So now you need to make a few estimates on your usage that you’ll plug-in to determine estimated cost. For easy math let’s just say you expect to process $25,000/month and your average credit card transaction size will be around $50.
|Math Instructions||Example Calculations|
|#1 – Multiply your expected monthly volume by your markup rate||25,000 * .0025 = $50 interchange-plus markup|
|#2 – Divide your monthly volume by the average transaction size to determine average number of monthly transactions||25,000 / 50 = 500 transactions|
|#3 – Multiply average number of transactions by the per transaction fee (from interchange-plus quote)||500 * 0.20 = $100 monthly transaction fees|
|#4 – Add up scheduled fees (divide by 12 for annual fees)||$12 + $15 + $5 = $32 scheduled fees|
|#5 – Add totals from Steps 1, 3 and 4||$50 + $100 + $32 = $182 monthly cost above wholesale|
|#6 – Divide your monthly cost above wholesale by monthly card payment volume to get effective markup rate||182 / 25,000 = 0.0073|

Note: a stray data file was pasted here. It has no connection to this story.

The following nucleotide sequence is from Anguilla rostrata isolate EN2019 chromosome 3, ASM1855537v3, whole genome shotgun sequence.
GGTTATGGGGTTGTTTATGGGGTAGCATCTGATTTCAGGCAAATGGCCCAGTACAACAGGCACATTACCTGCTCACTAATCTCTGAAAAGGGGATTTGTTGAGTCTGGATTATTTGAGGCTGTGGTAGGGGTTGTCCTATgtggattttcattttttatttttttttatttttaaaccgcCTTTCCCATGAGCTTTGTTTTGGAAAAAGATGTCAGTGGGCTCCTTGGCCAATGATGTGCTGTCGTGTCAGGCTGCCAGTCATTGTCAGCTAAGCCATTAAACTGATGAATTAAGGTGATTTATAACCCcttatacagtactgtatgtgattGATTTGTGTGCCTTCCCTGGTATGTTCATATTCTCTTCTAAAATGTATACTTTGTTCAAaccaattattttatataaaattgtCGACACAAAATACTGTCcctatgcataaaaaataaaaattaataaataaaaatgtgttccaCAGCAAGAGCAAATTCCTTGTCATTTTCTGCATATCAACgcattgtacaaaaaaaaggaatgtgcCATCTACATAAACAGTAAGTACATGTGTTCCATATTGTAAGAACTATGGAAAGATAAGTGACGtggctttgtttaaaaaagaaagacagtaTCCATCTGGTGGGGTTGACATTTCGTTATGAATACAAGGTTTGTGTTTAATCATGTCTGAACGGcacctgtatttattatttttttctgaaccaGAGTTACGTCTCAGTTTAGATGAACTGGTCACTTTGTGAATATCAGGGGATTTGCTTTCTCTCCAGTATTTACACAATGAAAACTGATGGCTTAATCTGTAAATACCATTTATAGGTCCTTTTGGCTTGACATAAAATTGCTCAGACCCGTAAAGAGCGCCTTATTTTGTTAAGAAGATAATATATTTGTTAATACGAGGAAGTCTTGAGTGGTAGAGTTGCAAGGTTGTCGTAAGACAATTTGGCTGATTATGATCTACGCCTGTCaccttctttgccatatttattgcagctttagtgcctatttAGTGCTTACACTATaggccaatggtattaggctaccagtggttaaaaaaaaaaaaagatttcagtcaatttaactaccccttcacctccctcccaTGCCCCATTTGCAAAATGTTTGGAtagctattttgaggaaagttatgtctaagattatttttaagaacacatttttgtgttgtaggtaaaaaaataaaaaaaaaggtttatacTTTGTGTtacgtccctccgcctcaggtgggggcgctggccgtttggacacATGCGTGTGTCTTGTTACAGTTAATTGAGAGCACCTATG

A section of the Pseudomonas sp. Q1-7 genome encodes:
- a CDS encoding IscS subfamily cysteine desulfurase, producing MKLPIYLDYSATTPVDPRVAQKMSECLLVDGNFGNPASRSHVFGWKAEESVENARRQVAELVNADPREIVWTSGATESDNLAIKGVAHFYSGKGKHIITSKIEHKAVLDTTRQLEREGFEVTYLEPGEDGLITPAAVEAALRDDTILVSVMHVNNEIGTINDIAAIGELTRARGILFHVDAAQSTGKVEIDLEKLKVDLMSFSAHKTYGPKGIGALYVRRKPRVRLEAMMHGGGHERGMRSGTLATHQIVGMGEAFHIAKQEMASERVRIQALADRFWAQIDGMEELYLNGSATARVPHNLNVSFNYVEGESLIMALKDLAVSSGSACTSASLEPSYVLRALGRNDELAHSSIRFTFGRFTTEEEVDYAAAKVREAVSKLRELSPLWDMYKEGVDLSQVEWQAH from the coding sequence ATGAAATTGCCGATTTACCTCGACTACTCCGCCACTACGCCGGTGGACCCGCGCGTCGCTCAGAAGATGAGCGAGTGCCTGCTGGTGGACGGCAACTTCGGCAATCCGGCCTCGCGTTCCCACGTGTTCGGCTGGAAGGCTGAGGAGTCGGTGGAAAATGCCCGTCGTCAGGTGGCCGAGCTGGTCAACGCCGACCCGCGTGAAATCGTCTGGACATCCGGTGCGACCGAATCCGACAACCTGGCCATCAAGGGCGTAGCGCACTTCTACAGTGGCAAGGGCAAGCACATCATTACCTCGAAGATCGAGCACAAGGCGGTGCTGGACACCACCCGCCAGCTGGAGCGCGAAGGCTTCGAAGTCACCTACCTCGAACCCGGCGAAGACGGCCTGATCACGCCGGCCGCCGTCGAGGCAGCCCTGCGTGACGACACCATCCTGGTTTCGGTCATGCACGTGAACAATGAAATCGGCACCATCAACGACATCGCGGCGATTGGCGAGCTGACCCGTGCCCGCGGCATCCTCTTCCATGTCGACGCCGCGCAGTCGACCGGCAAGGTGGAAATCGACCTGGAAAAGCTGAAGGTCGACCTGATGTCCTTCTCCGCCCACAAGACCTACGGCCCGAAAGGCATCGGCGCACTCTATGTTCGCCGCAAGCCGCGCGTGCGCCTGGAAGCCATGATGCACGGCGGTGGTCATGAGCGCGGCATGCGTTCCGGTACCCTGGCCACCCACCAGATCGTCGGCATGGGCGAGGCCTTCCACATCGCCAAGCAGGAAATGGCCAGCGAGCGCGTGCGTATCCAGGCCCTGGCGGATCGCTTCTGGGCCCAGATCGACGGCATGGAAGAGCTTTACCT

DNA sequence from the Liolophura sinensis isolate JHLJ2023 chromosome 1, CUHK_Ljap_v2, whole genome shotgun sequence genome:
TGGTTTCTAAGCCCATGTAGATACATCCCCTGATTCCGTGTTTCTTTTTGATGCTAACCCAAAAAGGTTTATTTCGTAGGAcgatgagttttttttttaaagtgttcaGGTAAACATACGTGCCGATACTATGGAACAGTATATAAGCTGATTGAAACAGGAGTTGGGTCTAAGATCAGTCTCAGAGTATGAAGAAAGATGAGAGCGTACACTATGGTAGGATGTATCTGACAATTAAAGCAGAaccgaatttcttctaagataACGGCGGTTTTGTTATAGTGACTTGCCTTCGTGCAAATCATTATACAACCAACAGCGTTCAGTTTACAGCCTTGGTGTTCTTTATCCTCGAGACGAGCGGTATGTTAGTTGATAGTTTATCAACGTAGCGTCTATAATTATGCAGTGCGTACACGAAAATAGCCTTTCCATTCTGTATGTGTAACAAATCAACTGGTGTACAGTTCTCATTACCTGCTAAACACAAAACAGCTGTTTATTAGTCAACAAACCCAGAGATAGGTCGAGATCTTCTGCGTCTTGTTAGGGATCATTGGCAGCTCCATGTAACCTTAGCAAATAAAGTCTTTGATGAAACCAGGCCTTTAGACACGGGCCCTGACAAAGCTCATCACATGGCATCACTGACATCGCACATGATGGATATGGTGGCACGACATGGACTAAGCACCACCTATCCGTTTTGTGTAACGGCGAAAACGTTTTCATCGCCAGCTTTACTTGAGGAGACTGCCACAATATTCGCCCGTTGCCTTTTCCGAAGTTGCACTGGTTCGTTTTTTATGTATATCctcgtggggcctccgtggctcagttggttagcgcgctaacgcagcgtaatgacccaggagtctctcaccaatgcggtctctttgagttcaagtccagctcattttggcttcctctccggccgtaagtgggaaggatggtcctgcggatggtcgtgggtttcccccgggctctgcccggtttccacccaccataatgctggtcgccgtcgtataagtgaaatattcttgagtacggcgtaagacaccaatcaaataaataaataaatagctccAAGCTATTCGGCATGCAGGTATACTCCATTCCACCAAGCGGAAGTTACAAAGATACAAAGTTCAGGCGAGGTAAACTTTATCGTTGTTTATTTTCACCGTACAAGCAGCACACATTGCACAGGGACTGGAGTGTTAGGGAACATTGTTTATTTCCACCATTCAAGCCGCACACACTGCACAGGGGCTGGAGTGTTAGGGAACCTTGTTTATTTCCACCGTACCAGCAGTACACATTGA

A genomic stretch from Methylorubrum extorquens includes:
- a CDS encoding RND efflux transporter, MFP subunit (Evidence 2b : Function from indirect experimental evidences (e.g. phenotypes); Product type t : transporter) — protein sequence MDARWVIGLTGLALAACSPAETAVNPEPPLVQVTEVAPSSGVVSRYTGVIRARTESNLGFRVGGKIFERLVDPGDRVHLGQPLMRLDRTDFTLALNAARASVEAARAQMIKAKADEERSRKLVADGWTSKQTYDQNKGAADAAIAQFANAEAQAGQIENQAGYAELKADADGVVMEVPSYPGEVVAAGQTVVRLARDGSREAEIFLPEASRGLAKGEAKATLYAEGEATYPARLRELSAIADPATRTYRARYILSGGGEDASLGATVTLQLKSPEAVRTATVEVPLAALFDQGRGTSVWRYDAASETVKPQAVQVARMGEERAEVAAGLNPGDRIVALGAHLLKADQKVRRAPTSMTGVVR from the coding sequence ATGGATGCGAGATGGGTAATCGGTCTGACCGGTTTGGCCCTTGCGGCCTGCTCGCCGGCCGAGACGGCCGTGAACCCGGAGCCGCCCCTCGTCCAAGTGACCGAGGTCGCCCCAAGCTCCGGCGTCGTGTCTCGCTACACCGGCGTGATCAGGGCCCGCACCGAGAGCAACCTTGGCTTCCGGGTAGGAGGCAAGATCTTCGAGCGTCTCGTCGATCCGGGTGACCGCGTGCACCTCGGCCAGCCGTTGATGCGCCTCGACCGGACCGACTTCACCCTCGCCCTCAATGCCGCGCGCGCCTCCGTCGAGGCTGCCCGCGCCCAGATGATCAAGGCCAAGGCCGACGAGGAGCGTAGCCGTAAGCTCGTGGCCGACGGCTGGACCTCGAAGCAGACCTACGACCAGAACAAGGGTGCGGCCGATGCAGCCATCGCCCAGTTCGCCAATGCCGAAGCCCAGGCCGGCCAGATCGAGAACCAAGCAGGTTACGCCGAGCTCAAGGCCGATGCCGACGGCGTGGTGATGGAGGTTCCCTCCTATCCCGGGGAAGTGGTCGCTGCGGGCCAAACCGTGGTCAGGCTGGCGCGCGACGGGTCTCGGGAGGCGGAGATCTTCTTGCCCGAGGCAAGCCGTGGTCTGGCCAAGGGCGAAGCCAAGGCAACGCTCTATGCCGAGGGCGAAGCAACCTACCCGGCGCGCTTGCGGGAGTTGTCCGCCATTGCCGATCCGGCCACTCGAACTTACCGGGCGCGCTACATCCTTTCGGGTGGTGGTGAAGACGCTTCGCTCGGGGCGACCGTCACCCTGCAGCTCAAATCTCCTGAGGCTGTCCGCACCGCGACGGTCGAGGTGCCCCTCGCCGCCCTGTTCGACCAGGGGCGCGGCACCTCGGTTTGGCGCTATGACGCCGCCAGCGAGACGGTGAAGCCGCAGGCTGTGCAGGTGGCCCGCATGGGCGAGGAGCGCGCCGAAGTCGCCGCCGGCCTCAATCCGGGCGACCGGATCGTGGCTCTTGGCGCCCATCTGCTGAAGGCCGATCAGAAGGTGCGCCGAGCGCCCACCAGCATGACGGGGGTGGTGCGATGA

And there’s our magic number! Multiply by 100 to give you the percentage and we have an Effective Markup Rate of 0.73% equaling $182 in monthly fees that are negotiable. The sales rep will not do this math for you, but with this formula you can easily determine the actual cost for all merchant account providers.
Step 4 – Assess the Overall Value
With this formula in hand, you’re already miles ahead of most people that the merchant account sales rep talks to. But it’s important to realize that cost isn’t the only thing that matters. If some guy at the flea market offered you a set of tires for $50 you’d probably think twice, right? Value includes more than the cost, so you need to look at the whole picture.
For instance, if you’re processing $25,000/month and you get a few different quotes you may end up with something like this after doing the math:
- Provider #1 – 0.73% Effective Markup Rate with nothing additional
- Provider #2 – 0.80% Effective Markup Rate, but includes payment gateway and virtual terminal
- Provider #3 – 0.90% Effective Markup Rate, but includes gateway, virtual terminal and shopping cart integration for your website
If you don’t need these additional services, then it might make sense to go with the first option, but if you do then you’ll need to figure out those additional costs as well. Even though provider #3 has the highest Effective Markup Rate, once you factor in the cost of the other things included it’s possible that you’d be better off going this route. It really depends on what additional services you need and how much flexibility you want.